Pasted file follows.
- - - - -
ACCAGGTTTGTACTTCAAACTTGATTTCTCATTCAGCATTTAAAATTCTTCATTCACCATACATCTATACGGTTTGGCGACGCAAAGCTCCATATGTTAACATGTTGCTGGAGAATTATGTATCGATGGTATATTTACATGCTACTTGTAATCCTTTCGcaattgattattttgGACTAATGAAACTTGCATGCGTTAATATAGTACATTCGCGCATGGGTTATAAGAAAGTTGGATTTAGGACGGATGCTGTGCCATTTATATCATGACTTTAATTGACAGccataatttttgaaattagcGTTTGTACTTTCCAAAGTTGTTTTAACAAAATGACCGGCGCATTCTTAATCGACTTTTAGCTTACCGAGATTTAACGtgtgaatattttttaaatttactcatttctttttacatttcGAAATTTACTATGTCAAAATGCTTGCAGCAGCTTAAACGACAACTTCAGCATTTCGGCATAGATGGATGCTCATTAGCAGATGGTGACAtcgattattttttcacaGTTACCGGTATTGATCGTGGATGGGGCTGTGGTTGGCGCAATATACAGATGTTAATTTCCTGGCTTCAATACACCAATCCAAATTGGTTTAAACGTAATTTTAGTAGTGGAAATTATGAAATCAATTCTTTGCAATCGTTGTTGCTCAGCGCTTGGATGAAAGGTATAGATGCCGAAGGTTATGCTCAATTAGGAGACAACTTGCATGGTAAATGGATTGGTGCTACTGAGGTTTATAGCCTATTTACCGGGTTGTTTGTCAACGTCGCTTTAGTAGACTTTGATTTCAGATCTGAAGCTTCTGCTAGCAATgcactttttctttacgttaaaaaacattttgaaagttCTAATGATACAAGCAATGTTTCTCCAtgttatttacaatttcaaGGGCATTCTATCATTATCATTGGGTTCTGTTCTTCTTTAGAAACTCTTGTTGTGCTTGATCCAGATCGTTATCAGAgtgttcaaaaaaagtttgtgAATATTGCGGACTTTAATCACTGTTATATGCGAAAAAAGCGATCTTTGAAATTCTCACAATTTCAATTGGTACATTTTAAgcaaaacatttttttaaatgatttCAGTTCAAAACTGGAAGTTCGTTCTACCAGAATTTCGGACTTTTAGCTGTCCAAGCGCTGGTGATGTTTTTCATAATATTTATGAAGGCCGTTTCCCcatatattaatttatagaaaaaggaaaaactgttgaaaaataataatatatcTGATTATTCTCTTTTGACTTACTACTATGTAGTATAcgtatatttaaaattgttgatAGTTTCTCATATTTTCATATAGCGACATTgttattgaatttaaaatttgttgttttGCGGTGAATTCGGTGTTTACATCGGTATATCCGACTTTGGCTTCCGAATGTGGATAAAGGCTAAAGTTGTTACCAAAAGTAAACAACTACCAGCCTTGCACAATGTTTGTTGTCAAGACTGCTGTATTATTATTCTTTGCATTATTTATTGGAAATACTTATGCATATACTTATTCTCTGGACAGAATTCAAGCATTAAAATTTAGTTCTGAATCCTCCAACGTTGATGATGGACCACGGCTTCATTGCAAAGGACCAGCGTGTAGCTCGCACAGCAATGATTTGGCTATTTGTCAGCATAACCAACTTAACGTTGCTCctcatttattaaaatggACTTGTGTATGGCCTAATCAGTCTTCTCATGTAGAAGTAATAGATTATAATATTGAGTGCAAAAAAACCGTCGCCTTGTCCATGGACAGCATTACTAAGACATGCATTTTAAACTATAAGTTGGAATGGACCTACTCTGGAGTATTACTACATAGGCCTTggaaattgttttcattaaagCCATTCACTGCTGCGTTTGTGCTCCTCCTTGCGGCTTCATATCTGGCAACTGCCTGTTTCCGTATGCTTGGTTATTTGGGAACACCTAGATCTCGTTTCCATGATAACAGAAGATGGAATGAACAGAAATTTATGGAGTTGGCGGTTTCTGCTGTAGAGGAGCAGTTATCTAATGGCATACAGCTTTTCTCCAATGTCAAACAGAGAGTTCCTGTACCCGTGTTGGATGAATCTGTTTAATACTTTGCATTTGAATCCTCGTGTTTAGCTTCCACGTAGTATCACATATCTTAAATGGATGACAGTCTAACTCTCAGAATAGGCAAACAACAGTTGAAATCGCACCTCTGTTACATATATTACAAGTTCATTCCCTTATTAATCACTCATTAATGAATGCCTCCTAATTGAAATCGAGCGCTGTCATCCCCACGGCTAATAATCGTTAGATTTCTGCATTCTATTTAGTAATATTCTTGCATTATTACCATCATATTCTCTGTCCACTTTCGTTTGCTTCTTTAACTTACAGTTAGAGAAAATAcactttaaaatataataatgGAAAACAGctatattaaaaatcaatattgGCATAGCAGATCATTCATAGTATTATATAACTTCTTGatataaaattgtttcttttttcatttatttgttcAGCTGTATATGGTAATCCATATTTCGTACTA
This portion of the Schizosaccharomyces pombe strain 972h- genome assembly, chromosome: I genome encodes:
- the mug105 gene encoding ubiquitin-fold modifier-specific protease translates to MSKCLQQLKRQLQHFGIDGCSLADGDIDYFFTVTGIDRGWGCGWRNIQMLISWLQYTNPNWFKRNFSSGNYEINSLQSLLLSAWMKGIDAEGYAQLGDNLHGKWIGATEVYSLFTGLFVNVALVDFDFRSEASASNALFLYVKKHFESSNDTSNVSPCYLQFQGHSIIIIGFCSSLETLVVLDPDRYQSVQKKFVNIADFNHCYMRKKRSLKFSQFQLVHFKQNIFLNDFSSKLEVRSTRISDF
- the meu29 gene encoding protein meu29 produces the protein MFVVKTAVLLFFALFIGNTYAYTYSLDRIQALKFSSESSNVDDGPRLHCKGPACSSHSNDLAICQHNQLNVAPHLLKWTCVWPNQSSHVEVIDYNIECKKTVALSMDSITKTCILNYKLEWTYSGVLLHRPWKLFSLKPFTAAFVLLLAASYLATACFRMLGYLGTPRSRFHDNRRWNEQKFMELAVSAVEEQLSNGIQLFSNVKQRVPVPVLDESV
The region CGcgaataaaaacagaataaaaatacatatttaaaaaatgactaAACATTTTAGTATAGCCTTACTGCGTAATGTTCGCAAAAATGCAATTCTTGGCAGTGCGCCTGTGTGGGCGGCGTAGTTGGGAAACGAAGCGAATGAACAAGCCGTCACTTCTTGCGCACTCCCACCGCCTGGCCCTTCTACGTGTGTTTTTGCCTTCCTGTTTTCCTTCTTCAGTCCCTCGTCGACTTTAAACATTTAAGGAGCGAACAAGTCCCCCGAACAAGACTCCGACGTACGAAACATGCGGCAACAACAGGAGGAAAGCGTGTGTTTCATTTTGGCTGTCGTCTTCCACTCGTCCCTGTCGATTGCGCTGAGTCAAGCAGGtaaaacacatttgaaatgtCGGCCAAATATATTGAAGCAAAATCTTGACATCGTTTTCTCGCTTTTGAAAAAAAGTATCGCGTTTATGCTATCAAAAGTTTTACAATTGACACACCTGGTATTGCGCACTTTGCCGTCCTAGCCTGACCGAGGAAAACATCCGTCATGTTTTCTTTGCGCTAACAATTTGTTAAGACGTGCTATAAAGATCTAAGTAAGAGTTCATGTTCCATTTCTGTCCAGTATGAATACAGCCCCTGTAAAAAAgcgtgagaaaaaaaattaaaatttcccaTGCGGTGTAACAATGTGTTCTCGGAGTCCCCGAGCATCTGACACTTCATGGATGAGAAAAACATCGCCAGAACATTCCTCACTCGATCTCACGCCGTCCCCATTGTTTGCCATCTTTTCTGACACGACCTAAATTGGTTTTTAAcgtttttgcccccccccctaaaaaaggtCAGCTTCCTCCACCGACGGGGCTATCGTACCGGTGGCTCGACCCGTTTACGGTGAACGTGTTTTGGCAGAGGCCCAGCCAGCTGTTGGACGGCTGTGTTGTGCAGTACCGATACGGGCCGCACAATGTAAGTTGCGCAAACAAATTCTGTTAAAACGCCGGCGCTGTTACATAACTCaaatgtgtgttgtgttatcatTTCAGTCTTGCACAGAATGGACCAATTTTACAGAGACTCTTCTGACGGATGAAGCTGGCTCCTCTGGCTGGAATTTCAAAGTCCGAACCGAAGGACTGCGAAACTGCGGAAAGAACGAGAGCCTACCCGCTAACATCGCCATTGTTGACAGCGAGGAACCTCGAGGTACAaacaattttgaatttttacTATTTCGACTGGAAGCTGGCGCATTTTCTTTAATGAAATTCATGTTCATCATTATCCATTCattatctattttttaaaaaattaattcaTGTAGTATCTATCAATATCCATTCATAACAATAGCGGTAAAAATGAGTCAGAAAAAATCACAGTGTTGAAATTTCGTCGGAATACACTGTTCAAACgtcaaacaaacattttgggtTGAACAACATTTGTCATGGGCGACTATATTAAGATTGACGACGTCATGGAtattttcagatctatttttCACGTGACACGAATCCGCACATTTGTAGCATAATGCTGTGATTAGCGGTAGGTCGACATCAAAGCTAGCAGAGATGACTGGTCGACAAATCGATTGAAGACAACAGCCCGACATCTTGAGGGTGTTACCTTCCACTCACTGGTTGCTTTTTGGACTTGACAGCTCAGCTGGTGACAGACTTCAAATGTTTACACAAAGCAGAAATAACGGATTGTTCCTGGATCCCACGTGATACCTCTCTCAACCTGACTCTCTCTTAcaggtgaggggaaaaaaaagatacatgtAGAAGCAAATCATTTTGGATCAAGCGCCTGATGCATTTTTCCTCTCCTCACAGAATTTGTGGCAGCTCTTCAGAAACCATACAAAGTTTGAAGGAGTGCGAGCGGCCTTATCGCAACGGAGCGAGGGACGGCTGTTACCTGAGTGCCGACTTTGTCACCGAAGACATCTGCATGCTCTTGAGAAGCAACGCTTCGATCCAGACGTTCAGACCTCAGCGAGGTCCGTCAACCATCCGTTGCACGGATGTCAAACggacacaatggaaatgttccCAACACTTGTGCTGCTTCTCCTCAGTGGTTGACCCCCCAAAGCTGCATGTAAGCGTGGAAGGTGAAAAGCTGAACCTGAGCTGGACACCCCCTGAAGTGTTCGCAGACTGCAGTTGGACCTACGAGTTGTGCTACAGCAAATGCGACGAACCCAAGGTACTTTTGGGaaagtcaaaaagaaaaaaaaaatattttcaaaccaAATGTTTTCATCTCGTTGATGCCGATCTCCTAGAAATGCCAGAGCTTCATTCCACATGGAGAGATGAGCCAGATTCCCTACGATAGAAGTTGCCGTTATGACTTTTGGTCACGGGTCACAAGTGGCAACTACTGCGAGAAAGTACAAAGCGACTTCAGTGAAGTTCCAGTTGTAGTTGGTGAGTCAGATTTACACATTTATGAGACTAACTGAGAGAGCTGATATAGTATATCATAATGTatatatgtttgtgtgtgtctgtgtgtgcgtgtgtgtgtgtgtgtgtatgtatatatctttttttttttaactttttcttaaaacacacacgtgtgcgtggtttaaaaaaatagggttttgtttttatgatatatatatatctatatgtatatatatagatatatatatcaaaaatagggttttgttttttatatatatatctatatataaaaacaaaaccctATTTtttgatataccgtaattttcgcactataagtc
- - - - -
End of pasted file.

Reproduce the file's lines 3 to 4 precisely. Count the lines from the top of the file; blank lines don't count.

- the mug105 gene encoding ubiquitin-fold modifier-specific protease translates to MSKCLQQLKRQLQHFGIDGCSLADGDIDYFFTVTGIDRGWGCGWRNIQMLISWLQYTNPNWFKRNFSSGNYEINSLQSLLLSAWMKGIDAEGYAQLGDNLHGKWIGATEVYSLFTGLFVNVALVDFDFRSEASASNALFLYVKKHFESSNDTSNVSPCYLQFQGHSIIIIGFCSSLETLVVLDPDRYQSVQKKFVNIADFNHCYMRKKRSLKFSQFQLVHFKQNIFLNDFSSKLEVRSTRISDF
- the meu29 gene encoding protein meu29 produces the protein MFVVKTAVLLFFALFIGNTYAYTYSLDRIQALKFSSESSNVDDGPRLHCKGPACSSHSNDLAICQHNQLNVAPHLLKWTCVWPNQSSHVEVIDYNIECKKTVALSMDSITKTCILNYKLEWTYSGVLLHRPWKLFSLKPFTAAFVLLLAASYLATACFRMLGYLGTPRSRFHDNRRWNEQKFMELAVSAVEEQLSNGIQLFSNVKQRVPVPVLDESV